After completing its investigation, the employer terminated the sleeping employee, and the union grieved and requested the three witnesses' names, job titles, and copies of the statements. Citing Anheuser-Busch, the employer refused to provide any of the information. The union filed an unfair labor practice charge based on the refusal to provide the requested information, and an administrative law judge ruled that the employer was privileged under Anheuser-Busch to withhold the witness statements.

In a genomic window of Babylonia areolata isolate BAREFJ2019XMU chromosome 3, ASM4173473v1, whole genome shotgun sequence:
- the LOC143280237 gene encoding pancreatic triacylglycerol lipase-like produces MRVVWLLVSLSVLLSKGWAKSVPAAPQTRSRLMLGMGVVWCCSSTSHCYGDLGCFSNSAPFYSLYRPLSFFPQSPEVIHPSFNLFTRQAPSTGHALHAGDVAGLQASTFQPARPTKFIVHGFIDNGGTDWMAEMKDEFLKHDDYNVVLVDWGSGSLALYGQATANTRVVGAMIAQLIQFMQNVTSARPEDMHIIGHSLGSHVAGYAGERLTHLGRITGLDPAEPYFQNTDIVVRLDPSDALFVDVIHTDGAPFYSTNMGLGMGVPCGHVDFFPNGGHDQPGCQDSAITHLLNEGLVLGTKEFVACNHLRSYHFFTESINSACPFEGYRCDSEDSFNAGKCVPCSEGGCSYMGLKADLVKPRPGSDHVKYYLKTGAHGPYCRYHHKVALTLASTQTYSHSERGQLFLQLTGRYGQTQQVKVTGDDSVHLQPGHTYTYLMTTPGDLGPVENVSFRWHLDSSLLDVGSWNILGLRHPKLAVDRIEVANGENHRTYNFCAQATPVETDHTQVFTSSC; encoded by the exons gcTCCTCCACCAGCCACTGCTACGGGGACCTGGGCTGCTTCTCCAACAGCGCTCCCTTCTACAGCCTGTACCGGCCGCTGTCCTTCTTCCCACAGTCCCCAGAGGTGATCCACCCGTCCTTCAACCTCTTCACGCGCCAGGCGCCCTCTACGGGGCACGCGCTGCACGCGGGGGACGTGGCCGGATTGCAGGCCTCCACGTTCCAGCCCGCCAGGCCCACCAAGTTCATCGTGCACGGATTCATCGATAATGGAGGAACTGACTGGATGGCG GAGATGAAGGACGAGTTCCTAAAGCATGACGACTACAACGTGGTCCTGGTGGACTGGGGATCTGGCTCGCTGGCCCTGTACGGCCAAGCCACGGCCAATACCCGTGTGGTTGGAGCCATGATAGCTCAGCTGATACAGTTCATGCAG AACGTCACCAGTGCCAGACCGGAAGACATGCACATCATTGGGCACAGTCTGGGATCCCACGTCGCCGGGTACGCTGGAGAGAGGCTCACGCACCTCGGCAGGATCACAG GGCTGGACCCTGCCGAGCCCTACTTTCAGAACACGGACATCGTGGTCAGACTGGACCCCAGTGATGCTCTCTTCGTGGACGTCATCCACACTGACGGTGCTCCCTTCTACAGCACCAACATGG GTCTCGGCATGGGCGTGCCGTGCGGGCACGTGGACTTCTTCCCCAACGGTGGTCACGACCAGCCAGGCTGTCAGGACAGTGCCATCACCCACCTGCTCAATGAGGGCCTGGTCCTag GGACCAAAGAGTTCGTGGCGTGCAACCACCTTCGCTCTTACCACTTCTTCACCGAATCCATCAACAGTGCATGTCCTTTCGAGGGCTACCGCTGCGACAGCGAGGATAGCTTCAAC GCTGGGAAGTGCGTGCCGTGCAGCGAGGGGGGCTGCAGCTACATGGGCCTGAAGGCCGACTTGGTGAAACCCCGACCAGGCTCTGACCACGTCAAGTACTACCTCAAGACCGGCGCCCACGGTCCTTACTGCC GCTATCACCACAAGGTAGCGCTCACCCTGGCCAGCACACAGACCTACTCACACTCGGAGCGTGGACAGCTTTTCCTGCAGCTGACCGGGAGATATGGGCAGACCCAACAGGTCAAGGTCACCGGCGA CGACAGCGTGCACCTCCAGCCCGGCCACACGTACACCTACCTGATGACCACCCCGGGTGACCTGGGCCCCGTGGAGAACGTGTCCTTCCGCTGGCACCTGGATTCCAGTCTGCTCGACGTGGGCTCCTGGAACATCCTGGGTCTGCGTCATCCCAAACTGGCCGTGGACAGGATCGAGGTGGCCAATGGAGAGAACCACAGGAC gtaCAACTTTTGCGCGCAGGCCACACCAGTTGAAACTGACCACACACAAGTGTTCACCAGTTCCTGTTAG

On June 26, 2015, the NLRB overruled Anheuser-Busch, Inc., holding that the confidentiality of witness statements should be analyzed in future cases by balancing the union's need for the requested information against any "legitimate and substantial confidentiality interests established by the employer." This is the standard applied in all other cases involving assertions that requested information is confidential, as articulated in 1979 by the Supreme Court in the Detroit Edison Co. v. NLRB case. The Board went on to analyze the witness statements in the current case under the Anheuser-Bush test, finding that the witness statement that was given voluntary was, in fact, not a witness statement within the meaning of Anheuser-Busch. It found that the statement was not provided under an assurance of confidentiality and the witness gave the statement because she felt it was one of her job duties to do so.